Sunday, June 26, 2005

IT as a Management Tool

A recent issue of the hospital journal H&HN (Hospitals and Health Networks) included a supplement titled The Future of the EHR (EHR standing for Electronic Health Record). The general theme had to do with the current status of the ongoing effort to create a national health record that would facilitate the movement of patient information among providers, payers, etc.

Among other things, the report unwittingly provided a strong clue to the puzzle of why the health care field finds it so difficult to make productive use of information technology (IT).

In the report, Gary Mecklenberg, CEO of Northwestern Memorial Health Care in Chicago, was quoted as saying “I’m not worried about sending information to California. I want to get it across the street.” It seems that his hospital cannot electronically get test results from a laboratory across the street because different vendors’ information systems are unable to communicate.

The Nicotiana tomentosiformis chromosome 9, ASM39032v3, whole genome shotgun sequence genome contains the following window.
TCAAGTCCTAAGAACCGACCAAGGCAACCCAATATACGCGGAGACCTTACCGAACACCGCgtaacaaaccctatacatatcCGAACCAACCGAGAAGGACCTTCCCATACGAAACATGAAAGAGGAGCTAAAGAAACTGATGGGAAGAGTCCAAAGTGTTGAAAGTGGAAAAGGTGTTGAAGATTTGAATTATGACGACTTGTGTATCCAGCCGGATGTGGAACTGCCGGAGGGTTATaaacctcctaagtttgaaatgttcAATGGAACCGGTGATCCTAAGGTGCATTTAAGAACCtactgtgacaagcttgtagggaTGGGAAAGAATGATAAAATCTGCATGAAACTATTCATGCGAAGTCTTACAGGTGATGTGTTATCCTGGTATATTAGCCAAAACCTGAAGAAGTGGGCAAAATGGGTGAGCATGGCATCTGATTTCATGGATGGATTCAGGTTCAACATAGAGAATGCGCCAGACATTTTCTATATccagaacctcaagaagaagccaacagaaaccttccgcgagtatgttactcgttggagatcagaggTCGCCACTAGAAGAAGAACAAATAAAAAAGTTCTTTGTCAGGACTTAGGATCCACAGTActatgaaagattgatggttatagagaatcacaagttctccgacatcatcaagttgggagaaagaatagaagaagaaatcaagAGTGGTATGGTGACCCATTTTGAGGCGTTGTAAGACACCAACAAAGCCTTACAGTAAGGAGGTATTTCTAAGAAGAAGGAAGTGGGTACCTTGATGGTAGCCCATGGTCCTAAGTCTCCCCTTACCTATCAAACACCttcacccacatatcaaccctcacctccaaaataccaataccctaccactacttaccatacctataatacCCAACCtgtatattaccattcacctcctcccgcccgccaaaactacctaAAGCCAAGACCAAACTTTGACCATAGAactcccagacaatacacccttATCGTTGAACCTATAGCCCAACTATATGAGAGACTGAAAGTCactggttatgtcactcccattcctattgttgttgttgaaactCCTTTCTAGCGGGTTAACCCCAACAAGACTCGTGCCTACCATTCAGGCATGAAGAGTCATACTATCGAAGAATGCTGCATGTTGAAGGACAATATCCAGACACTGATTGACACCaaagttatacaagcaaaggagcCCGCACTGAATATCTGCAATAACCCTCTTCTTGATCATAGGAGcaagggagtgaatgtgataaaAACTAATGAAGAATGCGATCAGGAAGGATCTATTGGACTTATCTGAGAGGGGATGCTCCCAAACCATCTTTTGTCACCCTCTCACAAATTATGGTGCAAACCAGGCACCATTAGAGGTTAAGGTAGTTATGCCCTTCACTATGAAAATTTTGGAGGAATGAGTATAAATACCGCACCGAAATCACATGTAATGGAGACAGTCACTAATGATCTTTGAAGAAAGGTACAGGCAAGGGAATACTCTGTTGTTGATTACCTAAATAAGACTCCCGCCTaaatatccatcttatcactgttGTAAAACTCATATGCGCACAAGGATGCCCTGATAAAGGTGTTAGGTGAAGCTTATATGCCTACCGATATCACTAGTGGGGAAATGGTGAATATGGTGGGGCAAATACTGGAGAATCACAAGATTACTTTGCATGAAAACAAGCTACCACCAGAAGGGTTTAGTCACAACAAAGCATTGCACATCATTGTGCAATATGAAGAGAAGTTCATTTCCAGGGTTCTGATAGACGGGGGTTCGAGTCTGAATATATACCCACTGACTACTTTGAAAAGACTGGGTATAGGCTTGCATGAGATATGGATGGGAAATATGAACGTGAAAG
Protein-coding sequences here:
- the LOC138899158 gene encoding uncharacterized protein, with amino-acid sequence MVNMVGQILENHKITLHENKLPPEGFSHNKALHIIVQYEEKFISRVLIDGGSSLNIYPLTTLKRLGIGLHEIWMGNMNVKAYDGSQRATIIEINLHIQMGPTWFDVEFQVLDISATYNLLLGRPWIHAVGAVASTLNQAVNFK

Which raises the question of who is accountable for that.

What Gary’s comment reveals is that in the prevailing culture of health care, senior managers are not expected to feel any sense of “ownership” of the IT applications within the institutions for which they are responsible. They may strategize at some conceptual level and they may referee among the various power centers competing for information technology resources. But when it comes to hands-on management of the planning of new applications and making sure that they actually work when implemented, they treat it as something for which they can only depend on the experts.

IT, like accounting, is a management tool that, when properly utilized, permits improvements and efficiencies not otherwise achievable.

Not all senior managers are accountants, but in recent times they have come to be held accountable for the validity of their organization’s financial reporting. When health care managers are held similarly accountable for the effective utilization of IT by the institutions for which they are responsible, their industry will begin to catch up with everybody else.

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